Kate Collins of Kentucky fought for 10 years, beginning at age 18, to have a hysterectomy to stop “extreme pain and extreme bleeding” that caused vomiting and depression. Her periods could last as long as nine months, with abdominal bloating so hard and painful that she was unable to stand. Over the next decade, Collins recounted by email, doctors frequently told her such things as “some women just have bad periods” and “there’s nothing more we can do for you.” Many refused to give her a hysterectomy due to her young age: “One doctor told me when I was 19 to have a baby that I didn’t want and couldn’t afford,” says Collins. Another asked, “Aren’t you worried about what your future husband might want?”
Since tests did not reveal any abnormalities, doctors continued to throw up their hands or put her on birth control pills. “As long as the tests came back normal, people didn’t believe me.” A decade later, Collins finally found a doctor who offered her a hysterectomy. “I feel wonderful. I got my life back,” she says.
Many women have their pain dismissed as hormonal — which can be code for “emotional” or “not real.” However, a growing body of research acknowledges that hormones may play a very real part in pain sensitivity. While research into the mechanisms of pain is subject to variability as women’s hormones fluctuate across the menstrual cycle or during hormone treatments, women’s sensitivity to pain may be heightened by gonadal steroid hormones, which are produced by sex organs. A 2010 study in the journal Metabolism notes that boys and girls, who have the same approximate chance of migraines prior to puberty, see a dramatic change after puberty: The risk of migraines is three times higher in women than in men. Even more telling, according to the same study, transgender women undergoing hormone treatment with the female sex hormones estradiol and antiandrogens experienced more frequent incidences of chronic pain than transgender men treated with testosterone.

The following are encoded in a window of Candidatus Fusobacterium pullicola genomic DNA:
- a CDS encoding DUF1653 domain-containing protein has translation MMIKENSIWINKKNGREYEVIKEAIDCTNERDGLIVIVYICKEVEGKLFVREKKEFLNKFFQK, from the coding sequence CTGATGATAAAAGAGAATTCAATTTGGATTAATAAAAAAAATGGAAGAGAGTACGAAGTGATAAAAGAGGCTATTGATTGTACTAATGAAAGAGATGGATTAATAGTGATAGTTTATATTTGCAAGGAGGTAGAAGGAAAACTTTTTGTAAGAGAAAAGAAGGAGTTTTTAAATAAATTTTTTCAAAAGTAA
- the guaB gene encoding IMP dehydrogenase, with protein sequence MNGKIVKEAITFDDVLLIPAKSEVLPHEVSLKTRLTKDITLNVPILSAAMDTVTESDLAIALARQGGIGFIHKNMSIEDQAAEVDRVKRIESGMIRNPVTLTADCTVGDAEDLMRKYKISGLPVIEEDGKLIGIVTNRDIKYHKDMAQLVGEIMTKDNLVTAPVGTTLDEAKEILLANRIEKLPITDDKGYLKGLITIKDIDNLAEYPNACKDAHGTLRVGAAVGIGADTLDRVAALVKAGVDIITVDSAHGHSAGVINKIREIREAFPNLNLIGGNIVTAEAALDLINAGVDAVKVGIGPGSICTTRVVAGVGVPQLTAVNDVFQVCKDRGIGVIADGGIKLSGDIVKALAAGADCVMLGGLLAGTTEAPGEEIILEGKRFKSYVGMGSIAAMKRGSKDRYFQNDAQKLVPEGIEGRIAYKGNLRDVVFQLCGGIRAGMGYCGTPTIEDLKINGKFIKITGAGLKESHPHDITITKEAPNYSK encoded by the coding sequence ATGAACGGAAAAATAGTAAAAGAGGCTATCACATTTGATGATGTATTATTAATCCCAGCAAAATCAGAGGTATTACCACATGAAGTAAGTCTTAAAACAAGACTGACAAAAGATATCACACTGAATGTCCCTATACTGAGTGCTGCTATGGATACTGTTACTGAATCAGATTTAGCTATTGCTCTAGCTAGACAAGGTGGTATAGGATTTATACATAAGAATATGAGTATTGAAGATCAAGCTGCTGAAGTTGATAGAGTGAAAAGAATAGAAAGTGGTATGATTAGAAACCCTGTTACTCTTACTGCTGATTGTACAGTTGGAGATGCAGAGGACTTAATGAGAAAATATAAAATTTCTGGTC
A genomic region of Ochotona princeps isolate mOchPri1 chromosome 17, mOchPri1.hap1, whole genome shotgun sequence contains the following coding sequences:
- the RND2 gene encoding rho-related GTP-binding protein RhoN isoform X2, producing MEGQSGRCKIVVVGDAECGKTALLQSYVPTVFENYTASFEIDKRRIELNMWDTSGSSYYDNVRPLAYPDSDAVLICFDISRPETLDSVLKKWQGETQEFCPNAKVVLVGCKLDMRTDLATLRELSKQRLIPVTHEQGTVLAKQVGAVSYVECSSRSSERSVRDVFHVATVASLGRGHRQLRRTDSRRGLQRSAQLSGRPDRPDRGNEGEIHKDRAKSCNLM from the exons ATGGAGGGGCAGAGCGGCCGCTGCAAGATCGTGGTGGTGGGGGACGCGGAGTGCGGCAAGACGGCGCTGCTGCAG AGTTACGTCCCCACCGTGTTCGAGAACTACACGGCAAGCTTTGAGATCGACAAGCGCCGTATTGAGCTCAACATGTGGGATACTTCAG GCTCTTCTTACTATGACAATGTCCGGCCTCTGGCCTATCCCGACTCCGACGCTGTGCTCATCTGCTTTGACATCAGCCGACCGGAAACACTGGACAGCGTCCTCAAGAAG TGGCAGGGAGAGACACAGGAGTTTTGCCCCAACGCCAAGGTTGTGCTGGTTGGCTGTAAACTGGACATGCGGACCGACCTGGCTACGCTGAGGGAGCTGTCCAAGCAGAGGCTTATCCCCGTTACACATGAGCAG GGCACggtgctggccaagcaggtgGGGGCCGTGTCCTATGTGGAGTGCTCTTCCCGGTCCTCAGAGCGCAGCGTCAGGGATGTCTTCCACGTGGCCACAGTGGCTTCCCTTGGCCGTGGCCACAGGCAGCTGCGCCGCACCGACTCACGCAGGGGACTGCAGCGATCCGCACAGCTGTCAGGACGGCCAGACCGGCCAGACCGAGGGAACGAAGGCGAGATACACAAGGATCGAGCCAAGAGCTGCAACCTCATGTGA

Furthermore, women’s inflammatory processes are more active than men’s, which is linked to greater incidences of inflammatory autoimmune diseases known to cause chronic pain, such as rheumatoid arthritis, lupus, and collagen vascular disorders, as well as an overall increased pain sensitivity.
While there is plenty of piecemeal evidence of variance in pain sensitivity between the sexes, there is still a great deal of research to be done and psychosocial factors to be taken into consideration. If nothing else, women’s testimonies about their pain and its treatment suggests a need for better training among medical professionals.